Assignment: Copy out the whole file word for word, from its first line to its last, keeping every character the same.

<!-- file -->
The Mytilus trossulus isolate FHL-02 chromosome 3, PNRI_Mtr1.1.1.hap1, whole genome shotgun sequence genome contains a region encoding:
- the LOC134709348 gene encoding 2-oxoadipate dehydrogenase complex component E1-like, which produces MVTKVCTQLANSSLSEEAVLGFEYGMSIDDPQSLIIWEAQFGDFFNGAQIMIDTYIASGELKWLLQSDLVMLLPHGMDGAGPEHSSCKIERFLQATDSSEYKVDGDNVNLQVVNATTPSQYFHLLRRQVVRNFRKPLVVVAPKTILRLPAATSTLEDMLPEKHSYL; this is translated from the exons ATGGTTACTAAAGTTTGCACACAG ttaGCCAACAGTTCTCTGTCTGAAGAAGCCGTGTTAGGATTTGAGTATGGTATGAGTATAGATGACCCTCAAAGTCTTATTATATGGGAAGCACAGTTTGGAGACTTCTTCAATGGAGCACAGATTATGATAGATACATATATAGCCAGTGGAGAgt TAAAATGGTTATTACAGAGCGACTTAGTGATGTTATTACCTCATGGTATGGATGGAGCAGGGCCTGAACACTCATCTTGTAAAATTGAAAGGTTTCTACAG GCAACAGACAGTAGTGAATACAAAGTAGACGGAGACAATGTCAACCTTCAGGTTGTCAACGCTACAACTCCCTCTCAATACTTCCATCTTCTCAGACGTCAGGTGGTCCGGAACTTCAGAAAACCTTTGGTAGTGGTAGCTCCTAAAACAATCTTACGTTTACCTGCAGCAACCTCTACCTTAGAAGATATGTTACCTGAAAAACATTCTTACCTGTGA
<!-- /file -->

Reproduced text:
The Mytilus trossulus isolate FHL-02 chromosome 3, PNRI_Mtr1.1.1.hap1, whole genome shotgun sequence genome contains a region encoding:
- the LOC134709348 gene encoding 2-oxoadipate dehydrogenase complex component E1-like, which produces MVTKVCTQLANSSLSEEAVLGFEYGMSIDDPQSLIIWEAQFGDFFNGAQIMIDTYIASGELKWLLQSDLVMLLPHGMDGAGPEHSSCKIERFLQATDSSEYKVDGDNVNLQVVNATTPSQYFHLLRRQVVRNFRKPLVVVAPKTILRLPAATSTLEDMLPEKHSYL; this is translated from the exons ATGGTTACTAAAGTTTGCACACAG ttaGCCAACAGTTCTCTGTCTGAAGAAGCCGTGTTAGGATTTGAGTATGGTATGAGTATAGATGACCCTCAAAGTCTTATTATATGGGAAGCACAGTTTGGAGACTTCTTCAATGGAGCACAGATTATGATAGATACATATATAGCCAGTGGAGAgt TAAAATGGTTATTACAGAGCGACTTAGTGATGTTATTACCTCATGGTATGGATGGAGCAGGGCCTGAACACTCATCTTGTAAAATTGAAAGGTTTCTACAG GCAACAGACAGTAGTGAATACAAAGTAGACGGAGACAATGTCAACCTTCAGGTTGTCAACGCTACAACTCCCTCTCAATACTTCCATCTTCTCAGACGTCAGGTGGTCCGGAACTTCAGAAAACCTTTGGTAGTGGTAGCTCCTAAAACAATCTTACGTTTACCTGCAGCAACCTCTACCTTAGAAGATATGTTACCTGAAAAACATTCTTACCTGTGA